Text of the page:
United Utah Party wants to impose term limits on state elected leaders through a ballot initiative

(Scott Sommerdorf | Tribune file photo) United Utah Party chairman Richard Davis speaks to a small gathering as the party held its first Salt Lake County convention to elect county officers on Saturday, October 28, 2017.

Twelve consecutive years in office would be the new maximum for state lawmakers under a proposed ballot initiative planned by the United Utah Party.

The party — which pitches itself as a centrist alternative to the state’s Republican and Democratic organizations — announced its plans Monday to seek voter approval to impose a three-term limit on state senators, six-term limit on state representatives, and an eight-year cap on the statewide positions of governor, lieutenant governor, attorney general, treasurer and auditor.

“The goal is to restore the ideal of citizen service and discourage career politicians,” United Utah Party Chairman Richard Davis said in a statement. “What we are proposing is a reasonable term limit that still allows elected officials to serve long enough to make a difference, but not so long their career becomes more important than their constituents.”

Utah has seen a surge of interest in initiatives in recent years, with three such efforts successfully qualifying for the ballot and earning majority support of voters in 2018.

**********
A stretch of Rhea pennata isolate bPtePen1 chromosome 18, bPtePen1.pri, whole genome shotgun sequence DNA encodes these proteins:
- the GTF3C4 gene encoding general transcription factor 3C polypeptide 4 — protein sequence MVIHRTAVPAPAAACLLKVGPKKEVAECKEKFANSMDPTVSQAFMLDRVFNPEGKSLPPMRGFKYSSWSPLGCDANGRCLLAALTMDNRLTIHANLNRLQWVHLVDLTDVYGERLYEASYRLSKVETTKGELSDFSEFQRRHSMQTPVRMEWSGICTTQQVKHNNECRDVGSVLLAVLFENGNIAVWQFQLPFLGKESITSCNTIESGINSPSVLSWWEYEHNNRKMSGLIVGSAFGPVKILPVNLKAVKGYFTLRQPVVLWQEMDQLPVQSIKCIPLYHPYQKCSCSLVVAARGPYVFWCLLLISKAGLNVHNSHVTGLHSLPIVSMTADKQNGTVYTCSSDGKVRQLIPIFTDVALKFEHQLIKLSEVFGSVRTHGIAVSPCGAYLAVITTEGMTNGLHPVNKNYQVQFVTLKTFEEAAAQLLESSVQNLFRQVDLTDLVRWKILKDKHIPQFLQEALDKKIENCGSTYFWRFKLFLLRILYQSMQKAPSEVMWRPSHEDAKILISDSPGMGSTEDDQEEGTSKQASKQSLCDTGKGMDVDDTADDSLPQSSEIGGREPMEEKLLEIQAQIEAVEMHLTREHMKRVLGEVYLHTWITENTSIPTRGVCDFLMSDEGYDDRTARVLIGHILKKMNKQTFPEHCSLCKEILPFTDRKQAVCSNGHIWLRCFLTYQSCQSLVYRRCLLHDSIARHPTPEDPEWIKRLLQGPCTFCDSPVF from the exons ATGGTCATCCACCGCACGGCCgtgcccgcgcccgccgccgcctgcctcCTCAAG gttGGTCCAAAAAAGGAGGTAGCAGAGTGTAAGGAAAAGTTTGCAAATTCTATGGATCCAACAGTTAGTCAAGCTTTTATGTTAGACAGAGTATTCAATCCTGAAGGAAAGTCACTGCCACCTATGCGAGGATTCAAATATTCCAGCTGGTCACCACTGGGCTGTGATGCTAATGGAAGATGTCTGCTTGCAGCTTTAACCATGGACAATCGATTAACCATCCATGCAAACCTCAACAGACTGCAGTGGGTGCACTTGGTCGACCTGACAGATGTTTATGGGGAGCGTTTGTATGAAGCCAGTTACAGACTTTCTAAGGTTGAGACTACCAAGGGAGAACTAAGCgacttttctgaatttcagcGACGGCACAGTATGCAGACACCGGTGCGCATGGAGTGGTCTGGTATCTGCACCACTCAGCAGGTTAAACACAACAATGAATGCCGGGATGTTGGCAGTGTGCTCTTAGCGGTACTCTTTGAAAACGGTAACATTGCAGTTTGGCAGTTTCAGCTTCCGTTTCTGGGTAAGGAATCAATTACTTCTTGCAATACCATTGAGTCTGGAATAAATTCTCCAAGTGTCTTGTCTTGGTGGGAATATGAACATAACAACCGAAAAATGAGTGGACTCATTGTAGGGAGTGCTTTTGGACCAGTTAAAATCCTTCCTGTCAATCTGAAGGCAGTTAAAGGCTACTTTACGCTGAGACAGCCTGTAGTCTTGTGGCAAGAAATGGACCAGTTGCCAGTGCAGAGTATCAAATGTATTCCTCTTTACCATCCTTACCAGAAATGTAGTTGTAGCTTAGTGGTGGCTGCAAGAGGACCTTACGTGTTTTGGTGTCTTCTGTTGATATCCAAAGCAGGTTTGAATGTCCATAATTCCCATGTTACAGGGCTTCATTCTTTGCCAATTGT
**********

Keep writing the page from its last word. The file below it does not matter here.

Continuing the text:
Two of those three initiatives — legalizing medical marijuana and expanding the state’s Medicaid program — were repealed and replaced with more restrictive laws by state lawmakers. The third, creating an independent redistricting commission to recommend new voting maps for the state, is expected to face amendments or repeal efforts next year.

United Utah’s campaign to enact term limits follows an effort by the group Clean the Darn Air to enact a carbon tax in the state. And the Utah Consumer Coalition is exploring whether to run an initiative campaign to allow higher-strength beers to be served on tap.

Davis said the initiative route makes it harder for lawmakers to “play games” with the voters, pointing to a term limit law approved by the Utah Legislature in 1994 in the face of a similar ballot initiative. That law was subsequently repealed in 2003, before any elected member of state government hit the limit.

“We prefer the legislative process,” Davis said, “but we know that legislators will not seriously limit their own terms.”

Senate President Stuart Adams, R-Layton, said he’s regularly told by peers in other states that term limits are a mistake. There’s already signifiant turnover in the Utah Legislature, Adams said, and capping years of service shifts the state’s institutional memory away from elected leaders and toward unelected government staff.

“I’m opposed to term limits,” Adams said. “Obviously the initiative can run, but I think it isn’t something I’d support.”

As part of its announcement, United Utah launched a website making a case for term limits. The party argues that restricting the time a person can serve in state office would eliminate political entitlement, decrease the advantage held by incumbent candidates, and improve the legislative process through the regular addition of new ideas and perspectives.

“If it gets on the ballot," Davis said, “we are confident it will pass.”